"They said I was foolish," says Garber, "and that I shouldn't waste my time." He rubs his hand affectionately, like he's petting a dog, over the plastic that protects the capsule from poking tourists. "Somebody leaned too hard," he says, patting a small hole on one side.

"I'm really not too much on spacecraft," he admits, walking now toward the early flight exhibits, "although I admire them. I'm more a winged person than a firecracker person."

Maybe one small wingspan into the early flight display, he notices a little exhibit on the left. He heads straight for it, clucking. "They've got something upside down here," he says, eyeing an 1804 model glider designed by Sir George Cayley that certainly looks right-side-up enough.

"See, says Garber, bending over and sticking his nose almost to the glass, "they can't fire me yet. They just don't know. They're all very diligent and capable, but they haven't been here 60 years."

Above him is the 1909 Wright Brothers military flyer he saw that day at Fort Myer. He says it's absolutely his favorite plane.

Back upstairs, away from the exhibits, he eats in the cafeteria. The girl gives him chicken soup without asking. "They know me here," he says, adding chocolate milk and crackers to the tray. That's it for lunch.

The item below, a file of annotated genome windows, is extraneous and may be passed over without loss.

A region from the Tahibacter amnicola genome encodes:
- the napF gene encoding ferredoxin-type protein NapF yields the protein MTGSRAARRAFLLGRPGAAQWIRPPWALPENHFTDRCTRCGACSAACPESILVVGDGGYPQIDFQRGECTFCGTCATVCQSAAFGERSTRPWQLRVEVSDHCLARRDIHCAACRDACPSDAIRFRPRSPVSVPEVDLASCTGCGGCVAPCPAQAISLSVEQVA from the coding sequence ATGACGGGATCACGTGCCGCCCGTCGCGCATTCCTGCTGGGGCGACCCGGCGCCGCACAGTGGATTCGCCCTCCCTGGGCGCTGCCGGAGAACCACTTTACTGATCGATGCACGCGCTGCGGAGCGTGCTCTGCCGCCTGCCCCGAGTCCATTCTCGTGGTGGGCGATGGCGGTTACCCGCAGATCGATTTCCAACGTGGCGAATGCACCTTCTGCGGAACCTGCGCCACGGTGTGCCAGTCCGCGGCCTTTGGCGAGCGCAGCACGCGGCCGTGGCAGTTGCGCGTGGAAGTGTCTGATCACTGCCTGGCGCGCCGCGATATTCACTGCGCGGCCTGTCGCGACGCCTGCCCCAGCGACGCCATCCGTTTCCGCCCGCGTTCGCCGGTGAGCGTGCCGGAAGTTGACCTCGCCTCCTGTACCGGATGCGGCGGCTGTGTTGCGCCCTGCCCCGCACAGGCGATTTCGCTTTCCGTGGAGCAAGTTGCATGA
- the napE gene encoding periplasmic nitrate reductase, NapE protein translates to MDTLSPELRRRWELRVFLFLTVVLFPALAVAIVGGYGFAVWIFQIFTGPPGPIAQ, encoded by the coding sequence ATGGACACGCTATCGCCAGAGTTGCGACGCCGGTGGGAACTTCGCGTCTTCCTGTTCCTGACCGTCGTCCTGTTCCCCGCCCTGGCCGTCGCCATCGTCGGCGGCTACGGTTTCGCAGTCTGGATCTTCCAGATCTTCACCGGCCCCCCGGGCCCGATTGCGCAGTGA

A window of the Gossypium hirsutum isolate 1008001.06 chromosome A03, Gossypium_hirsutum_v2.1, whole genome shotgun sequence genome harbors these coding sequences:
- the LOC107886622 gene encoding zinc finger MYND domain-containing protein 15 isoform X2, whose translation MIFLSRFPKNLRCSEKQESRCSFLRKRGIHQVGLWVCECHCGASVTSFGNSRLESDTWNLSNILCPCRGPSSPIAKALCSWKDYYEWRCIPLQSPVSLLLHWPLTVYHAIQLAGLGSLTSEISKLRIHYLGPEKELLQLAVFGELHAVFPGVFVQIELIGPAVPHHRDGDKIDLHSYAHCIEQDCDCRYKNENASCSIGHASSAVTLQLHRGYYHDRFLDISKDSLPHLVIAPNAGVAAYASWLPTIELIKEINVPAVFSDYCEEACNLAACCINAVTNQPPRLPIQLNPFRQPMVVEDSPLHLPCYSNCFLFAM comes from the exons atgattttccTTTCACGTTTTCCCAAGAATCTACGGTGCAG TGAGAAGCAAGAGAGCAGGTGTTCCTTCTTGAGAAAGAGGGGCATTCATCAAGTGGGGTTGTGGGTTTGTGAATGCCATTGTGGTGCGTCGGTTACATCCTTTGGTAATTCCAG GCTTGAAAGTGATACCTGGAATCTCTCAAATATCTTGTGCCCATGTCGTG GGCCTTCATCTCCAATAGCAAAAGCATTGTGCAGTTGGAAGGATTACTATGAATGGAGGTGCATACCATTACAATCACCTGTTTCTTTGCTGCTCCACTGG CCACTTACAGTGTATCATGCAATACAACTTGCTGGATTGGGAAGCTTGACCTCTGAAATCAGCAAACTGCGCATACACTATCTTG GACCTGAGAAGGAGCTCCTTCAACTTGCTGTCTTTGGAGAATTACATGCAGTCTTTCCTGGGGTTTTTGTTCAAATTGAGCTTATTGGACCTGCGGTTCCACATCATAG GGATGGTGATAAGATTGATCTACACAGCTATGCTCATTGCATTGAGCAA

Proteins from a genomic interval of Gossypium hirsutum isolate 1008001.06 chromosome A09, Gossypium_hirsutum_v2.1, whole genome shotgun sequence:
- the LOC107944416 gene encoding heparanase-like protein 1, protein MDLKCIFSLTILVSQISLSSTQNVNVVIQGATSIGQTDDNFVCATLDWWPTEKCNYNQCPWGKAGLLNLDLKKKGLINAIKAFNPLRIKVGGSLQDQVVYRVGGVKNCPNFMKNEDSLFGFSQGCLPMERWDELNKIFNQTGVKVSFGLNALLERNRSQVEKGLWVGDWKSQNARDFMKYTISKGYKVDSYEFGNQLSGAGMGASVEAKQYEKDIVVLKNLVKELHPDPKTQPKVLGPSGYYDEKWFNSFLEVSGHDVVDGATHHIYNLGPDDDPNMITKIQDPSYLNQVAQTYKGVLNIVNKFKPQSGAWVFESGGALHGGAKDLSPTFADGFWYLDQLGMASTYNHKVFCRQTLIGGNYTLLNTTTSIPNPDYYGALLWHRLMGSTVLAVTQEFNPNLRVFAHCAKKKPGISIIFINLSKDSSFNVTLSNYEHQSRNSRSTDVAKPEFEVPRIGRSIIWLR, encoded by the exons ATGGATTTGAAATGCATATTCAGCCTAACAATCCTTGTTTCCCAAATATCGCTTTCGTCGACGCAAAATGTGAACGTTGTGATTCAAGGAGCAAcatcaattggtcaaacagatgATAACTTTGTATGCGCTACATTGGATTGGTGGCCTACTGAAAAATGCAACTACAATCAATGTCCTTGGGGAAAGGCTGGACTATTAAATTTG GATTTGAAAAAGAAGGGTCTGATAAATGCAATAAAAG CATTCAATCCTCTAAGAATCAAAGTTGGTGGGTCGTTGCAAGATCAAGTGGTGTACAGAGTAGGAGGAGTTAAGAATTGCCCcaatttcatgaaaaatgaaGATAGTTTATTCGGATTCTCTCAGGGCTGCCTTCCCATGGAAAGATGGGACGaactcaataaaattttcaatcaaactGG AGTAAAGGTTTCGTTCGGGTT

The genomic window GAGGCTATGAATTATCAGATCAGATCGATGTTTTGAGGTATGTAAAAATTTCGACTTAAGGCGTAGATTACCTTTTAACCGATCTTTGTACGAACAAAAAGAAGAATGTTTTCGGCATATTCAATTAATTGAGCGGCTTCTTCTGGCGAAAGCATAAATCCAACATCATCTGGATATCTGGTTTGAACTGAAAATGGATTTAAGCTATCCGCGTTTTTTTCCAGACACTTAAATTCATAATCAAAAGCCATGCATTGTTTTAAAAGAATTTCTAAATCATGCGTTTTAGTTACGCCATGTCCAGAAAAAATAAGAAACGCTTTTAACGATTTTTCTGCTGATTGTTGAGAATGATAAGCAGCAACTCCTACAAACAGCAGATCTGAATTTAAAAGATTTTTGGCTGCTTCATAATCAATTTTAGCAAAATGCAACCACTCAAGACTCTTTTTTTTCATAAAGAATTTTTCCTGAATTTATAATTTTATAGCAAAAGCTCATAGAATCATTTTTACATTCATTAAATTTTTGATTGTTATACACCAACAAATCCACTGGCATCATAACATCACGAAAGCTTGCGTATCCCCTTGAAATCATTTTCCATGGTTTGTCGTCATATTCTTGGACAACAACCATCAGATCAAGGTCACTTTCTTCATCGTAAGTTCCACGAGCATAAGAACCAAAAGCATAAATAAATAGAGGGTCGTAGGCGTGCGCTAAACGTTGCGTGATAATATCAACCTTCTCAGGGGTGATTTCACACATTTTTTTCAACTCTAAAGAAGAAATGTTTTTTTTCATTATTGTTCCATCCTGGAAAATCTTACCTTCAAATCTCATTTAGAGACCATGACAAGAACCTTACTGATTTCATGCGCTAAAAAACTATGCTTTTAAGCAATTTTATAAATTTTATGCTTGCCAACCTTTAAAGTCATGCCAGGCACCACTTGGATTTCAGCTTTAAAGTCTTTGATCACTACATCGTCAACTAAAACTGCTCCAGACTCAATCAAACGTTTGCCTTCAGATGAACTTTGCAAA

He eats the soup, broth before noodles, and relates how his father the art dealer always considered his son the plane fanatic something of a failure.

"He was trying to make a merchant of me, you see," he says."I think I was quite a disappointment to him."

They lived on 24th Street near Massachusetts Avenue in those days. Garber learned to fly during World War I, but missed out because Armistice Day arrived before he soloed. But then he flew with the old Air Mail Service (New York to Washington, 3 1/2 hours). And in 1920, young Garber began his work at the Air and Space Museum. He began by repairing exhibits, which wasn't bad, although what he really liked was building models. Soon enough, that's what he was doing and soon after that, he was hunting around for airplanes and airplane memorabilia.

It was on one of those trips that he met his wife, Irene. He calls her Buttons. Anyway, she lived in California with her mother, who had lots of airplane stuff he wanted. They invited him in and Buttons remembers that he drew the design of what was to become the Paul E. Garber facility on the oilcloth that covered the kitchen table.

(Pretty close to what it looks like now, she recalled yesterday. In between, they got married and had a bunch of children.)

Garber has now finished his soup and is chewing on a cracker. "The whole experience of flight I love," he says, "no matter what I'm in." This includes even something like United Airlines flight with an aisle seat where you can't see a thing. Even so, he always tells the pilot if it's been a good landing.

Still, those commercial airliners are a lot like flying in boxes. He misses the open air.

"In an open cockpit," he says, "you can feel the wind on your cheeks, and you can tell from it whether you're flying straight or whether you're crabbing a bit. It helps."